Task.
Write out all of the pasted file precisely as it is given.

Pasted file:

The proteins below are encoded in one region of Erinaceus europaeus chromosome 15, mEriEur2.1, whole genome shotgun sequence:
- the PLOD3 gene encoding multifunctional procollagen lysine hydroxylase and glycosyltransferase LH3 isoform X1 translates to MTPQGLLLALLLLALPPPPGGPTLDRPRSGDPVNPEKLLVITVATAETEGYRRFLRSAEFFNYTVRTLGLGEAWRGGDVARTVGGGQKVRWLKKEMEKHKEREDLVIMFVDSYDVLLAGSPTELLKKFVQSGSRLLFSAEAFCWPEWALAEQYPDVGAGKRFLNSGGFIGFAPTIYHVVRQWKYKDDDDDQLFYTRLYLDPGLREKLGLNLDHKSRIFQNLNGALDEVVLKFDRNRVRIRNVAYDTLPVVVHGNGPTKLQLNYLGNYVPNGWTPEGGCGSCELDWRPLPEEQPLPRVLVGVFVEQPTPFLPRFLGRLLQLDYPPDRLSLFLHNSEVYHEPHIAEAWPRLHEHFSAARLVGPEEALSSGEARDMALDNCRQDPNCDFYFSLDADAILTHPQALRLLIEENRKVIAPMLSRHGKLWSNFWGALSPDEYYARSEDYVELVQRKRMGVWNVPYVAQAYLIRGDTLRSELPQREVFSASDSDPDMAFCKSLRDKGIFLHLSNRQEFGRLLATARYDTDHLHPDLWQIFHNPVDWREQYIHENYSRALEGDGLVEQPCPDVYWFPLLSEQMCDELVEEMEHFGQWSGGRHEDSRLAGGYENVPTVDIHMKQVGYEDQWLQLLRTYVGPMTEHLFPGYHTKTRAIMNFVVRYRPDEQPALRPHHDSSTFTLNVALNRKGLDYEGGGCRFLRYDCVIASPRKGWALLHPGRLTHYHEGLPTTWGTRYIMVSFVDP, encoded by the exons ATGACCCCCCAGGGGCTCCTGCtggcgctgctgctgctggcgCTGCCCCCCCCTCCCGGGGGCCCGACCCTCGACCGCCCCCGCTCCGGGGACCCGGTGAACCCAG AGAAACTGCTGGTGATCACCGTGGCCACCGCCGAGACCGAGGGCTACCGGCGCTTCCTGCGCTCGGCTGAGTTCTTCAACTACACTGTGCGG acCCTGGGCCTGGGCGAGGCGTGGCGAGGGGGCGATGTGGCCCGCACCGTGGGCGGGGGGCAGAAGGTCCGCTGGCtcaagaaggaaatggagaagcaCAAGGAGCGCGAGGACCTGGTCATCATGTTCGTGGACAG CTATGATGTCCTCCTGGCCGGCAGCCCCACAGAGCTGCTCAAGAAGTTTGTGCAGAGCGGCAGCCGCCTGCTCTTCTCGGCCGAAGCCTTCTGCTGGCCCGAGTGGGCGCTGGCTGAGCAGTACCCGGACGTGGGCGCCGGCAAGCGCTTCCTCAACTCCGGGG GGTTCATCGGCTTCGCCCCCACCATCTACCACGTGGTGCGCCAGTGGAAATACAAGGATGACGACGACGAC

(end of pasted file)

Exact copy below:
The proteins below are encoded in one region of Erinaceus europaeus chromosome 15, mEriEur2.1, whole genome shotgun sequence:
- the PLOD3 gene encoding multifunctional procollagen lysine hydroxylase and glycosyltransferase LH3 isoform X1 translates to MTPQGLLLALLLLALPPPPGGPTLDRPRSGDPVNPEKLLVITVATAETEGYRRFLRSAEFFNYTVRTLGLGEAWRGGDVARTVGGGQKVRWLKKEMEKHKEREDLVIMFVDSYDVLLAGSPTELLKKFVQSGSRLLFSAEAFCWPEWALAEQYPDVGAGKRFLNSGGFIGFAPTIYHVVRQWKYKDDDDDQLFYTRLYLDPGLREKLGLNLDHKSRIFQNLNGALDEVVLKFDRNRVRIRNVAYDTLPVVVHGNGPTKLQLNYLGNYVPNGWTPEGGCGSCELDWRPLPEEQPLPRVLVGVFVEQPTPFLPRFLGRLLQLDYPPDRLSLFLHNSEVYHEPHIAEAWPRLHEHFSAARLVGPEEALSSGEARDMALDNCRQDPNCDFYFSLDADAILTHPQALRLLIEENRKVIAPMLSRHGKLWSNFWGALSPDEYYARSEDYVELVQRKRMGVWNVPYVAQAYLIRGDTLRSELPQREVFSASDSDPDMAFCKSLRDKGIFLHLSNRQEFGRLLATARYDTDHLHPDLWQIFHNPVDWREQYIHENYSRALEGDGLVEQPCPDVYWFPLLSEQMCDELVEEMEHFGQWSGGRHEDSRLAGGYENVPTVDIHMKQVGYEDQWLQLLRTYVGPMTEHLFPGYHTKTRAIMNFVVRYRPDEQPALRPHHDSSTFTLNVALNRKGLDYEGGGCRFLRYDCVIASPRKGWALLHPGRLTHYHEGLPTTWGTRYIMVSFVDP, encoded by the exons ATGACCCCCCAGGGGCTCCTGCtggcgctgctgctgctggcgCTGCCCCCCCCTCCCGGGGGCCCGACCCTCGACCGCCCCCGCTCCGGGGACCCGGTGAACCCAG AGAAACTGCTGGTGATCACCGTGGCCACCGCCGAGACCGAGGGCTACCGGCGCTTCCTGCGCTCGGCTGAGTTCTTCAACTACACTGTGCGG acCCTGGGCCTGGGCGAGGCGTGGCGAGGGGGCGATGTGGCCCGCACCGTGGGCGGGGGGCAGAAGGTCCGCTGGCtcaagaaggaaatggagaagcaCAAGGAGCGCGAGGACCTGGTCATCATGTTCGTGGACAG CTATGATGTCCTCCTGGCCGGCAGCCCCACAGAGCTGCTCAAGAAGTTTGTGCAGAGCGGCAGCCGCCTGCTCTTCTCGGCCGAAGCCTTCTGCTGGCCCGAGTGGGCGCTGGCTGAGCAGTACCCGGACGTGGGCGCCGGCAAGCGCTTCCTCAACTCCGGGG GGTTCATCGGCTTCGCCCCCACCATCTACCACGTGGTGCGCCAGTGGAAATACAAGGATGACGACGACGAC